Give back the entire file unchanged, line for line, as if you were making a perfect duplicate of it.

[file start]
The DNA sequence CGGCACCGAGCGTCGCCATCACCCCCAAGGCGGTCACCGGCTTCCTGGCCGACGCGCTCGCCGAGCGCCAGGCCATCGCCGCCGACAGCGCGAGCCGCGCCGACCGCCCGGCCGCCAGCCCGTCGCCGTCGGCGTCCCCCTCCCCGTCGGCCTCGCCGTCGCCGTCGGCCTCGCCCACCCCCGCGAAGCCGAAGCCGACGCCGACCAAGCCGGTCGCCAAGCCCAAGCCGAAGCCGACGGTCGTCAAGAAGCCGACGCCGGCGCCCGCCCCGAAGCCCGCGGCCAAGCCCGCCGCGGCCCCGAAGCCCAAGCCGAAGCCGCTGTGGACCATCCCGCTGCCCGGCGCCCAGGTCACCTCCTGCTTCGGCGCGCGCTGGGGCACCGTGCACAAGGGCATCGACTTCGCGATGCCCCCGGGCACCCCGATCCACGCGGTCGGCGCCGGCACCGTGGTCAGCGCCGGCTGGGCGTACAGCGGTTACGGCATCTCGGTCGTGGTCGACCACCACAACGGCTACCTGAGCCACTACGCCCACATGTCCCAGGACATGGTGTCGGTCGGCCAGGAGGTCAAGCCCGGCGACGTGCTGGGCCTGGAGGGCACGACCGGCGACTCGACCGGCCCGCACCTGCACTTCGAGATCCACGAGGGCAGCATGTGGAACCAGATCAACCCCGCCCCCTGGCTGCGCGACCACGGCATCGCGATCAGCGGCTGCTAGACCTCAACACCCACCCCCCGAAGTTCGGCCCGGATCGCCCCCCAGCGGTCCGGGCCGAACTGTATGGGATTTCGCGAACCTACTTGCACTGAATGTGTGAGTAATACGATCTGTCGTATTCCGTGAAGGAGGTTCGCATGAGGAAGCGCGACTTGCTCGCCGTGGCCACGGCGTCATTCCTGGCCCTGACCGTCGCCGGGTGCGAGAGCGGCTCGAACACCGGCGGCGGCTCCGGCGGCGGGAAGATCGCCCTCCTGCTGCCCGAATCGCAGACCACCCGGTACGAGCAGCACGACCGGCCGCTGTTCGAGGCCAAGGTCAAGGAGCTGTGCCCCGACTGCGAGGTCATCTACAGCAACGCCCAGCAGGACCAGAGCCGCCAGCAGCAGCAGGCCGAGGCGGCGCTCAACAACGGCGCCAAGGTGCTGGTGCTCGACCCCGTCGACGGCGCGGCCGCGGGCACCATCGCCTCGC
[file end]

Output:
The DNA sequence CGGCACCGAGCGTCGCCATCACCCCCAAGGCGGTCACCGGCTTCCTGGCCGACGCGCTCGCCGAGCGCCAGGCCATCGCCGCCGACAGCGCGAGCCGCGCCGACCGCCCGGCCGCCAGCCCGTCGCCGTCGGCGTCCCCCTCCCCGTCGGCCTCGCCGTCGCCGTCGGCCTCGCCCACCCCCGCGAAGCCGAAGCCGACGCCGACCAAGCCGGTCGCCAAGCCCAAGCCGAAGCCGACGGTCGTCAAGAAGCCGACGCCGGCGCCCGCCCCGAAGCCCGCGGCCAAGCCCGCCGCGGCCCCGAAGCCCAAGCCGAAGCCGCTGTGGACCATCCCGCTGCCCGGCGCCCAGGTCACCTCCTGCTTCGGCGCGCGCTGGGGCACCGTGCACAAGGGCATCGACTTCGCGATGCCCCCGGGCACCCCGATCCACGCGGTCGGCGCCGGCACCGTGGTCAGCGCCGGCTGGGCGTACAGCGGTTACGGCATCTCGGTCGTGGTCGACCACCACAACGGCTACCTGAGCCACTACGCCCACATGTCCCAGGACATGGTGTCGGTCGGCCAGGAGGTCAAGCCCGGCGACGTGCTGGGCCTGGAGGGCACGACCGGCGACTCGACCGGCCCGCACCTGCACTTCGAGATCCACGAGGGCAGCATGTGGAACCAGATCAACCCCGCCCCCTGGCTGCGCGACCACGGCATCGCGATCAGCGGCTGCTAGACCTCAACACCCACCCCCCGAAGTTCGGCCCGGATCGCCCCCCAGCGGTCCGGGCCGAACTGTATGGGATTTCGCGAACCTACTTGCACTGAATGTGTGAGTAATACGATCTGTCGTATTCCGTGAAGGAGGTTCGCATGAGGAAGCGCGACTTGCTCGCCGTGGCCACGGCGTCATTCCTGGCCCTGACCGTCGCCGGGTGCGAGAGCGGCTCGAACACCGGCGGCGGCTCCGGCGGCGGGAAGATCGCCCTCCTGCTGCCCGAATCGCAGACCACCCGGTACGAGCAGCACGACCGGCCGCTGTTCGAGGCCAAGGTCAAGGAGCTGTGCCCCGACTGCGAGGTCATCTACAGCAACGCCCAGCAGGACCAGAGCCGCCAGCAGCAGCAGGCCGAGGCGGCGCTCAACAACGGCGCCAAGGTGCTGGTGCTCGACCCCGTCGACGGCGCGGCCGCGGGCACCATCGCCTCGC